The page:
This rule is also the perfect place to start when you do your legwork for any promotion. At the absolute minimum, you need to know:

  1. What you’re selling (the offer)
  2. Who you’re selling to (the audience)

Not bothering to go deep into these “because research is hard, man” might save you a lot of time… but it’s going to cost your client a lot of sales.

One of the telltale signs I haven’t done quite enough research is when writing’s a constant struggle or the copy sounds like generic pap. When I find either happening, I go back to my research files, review them for gaps, then start digging again for more info.

“Oh, I don’t research – I just start writing”… said no successful copywriter ever.

5. Writing “good enough” copy

It’s easy to fall into the “I’ve spent a good three hours on this sales page, that oughta do it” trap. And that can often come back to bite us. Too often, copywriters are happy to be hired for a project, write the copy, get paid, and ride off into the sunset…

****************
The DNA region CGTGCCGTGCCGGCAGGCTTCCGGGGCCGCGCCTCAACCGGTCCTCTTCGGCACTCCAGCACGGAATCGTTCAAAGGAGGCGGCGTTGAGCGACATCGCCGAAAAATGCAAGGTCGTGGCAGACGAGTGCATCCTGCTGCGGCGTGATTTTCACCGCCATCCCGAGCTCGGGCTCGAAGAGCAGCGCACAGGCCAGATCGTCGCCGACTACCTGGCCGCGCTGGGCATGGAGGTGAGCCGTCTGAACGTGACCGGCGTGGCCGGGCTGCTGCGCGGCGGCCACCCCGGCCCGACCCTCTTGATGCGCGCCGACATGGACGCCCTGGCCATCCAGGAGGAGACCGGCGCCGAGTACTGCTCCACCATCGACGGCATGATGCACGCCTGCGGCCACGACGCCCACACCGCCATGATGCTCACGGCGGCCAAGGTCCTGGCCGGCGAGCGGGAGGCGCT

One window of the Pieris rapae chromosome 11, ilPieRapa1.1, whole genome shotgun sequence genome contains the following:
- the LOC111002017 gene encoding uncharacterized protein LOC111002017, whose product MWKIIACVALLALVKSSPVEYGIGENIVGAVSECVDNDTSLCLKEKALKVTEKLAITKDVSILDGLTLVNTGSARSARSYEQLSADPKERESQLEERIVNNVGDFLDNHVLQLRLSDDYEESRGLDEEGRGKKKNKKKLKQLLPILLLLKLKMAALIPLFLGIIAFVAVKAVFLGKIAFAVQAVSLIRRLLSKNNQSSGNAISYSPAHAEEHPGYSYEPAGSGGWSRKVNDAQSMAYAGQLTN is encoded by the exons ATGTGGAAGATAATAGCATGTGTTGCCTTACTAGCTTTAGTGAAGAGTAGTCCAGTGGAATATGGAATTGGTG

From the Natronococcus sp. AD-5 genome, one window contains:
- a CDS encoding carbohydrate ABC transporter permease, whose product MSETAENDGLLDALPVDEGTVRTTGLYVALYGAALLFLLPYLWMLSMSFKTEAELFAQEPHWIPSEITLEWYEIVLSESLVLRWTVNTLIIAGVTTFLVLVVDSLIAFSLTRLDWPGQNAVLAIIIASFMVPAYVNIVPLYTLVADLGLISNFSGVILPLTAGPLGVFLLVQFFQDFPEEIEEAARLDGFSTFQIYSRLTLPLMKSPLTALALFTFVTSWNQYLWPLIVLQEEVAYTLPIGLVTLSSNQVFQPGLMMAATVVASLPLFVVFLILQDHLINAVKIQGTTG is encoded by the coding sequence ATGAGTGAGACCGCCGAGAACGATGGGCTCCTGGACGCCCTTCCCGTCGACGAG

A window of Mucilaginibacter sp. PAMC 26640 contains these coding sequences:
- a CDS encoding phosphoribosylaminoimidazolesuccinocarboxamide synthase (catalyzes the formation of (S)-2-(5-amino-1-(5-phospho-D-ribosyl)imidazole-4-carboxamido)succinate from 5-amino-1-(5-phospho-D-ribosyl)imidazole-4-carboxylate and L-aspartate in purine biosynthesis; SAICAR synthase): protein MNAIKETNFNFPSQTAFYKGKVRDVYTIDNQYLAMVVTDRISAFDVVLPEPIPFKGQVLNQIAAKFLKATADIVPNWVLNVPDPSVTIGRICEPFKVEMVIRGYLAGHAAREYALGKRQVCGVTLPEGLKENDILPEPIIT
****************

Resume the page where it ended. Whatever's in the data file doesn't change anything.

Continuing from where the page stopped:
…never stopping to think about the results (or lack of results) the copy brings the client.

In the direct response game, results are what we’re hired for. The copy is simply how we deliver them. If we can’t pull the results, we’re doomed to forever jump from project to project, never being able to charge the big bucks or lure the big clients who look for copywriters who can deliver. And most of the time, million-dollar ideas don’t fall on your head with just 5 or 10 minutes work.

This is a trap I sometimes fell into during my early days. In fact, way back in one of my first sessions with my mentor, she pulled me up on a decidedly average headline when reviewing a sales page I’d written. After breaking down what was wrong with it, she asked how long I’d spent on it. “5 minutes”, was my sheepish reply.

Don’t be like “Lazy Dean.”

* * *

This is by no means a definitive list, but just 5 traps I’ve seen copywriters fall into (including myself) when they’ve been sluggish at their writing desk.

Do you have dangerous “shortcuts” when you get a little lazy?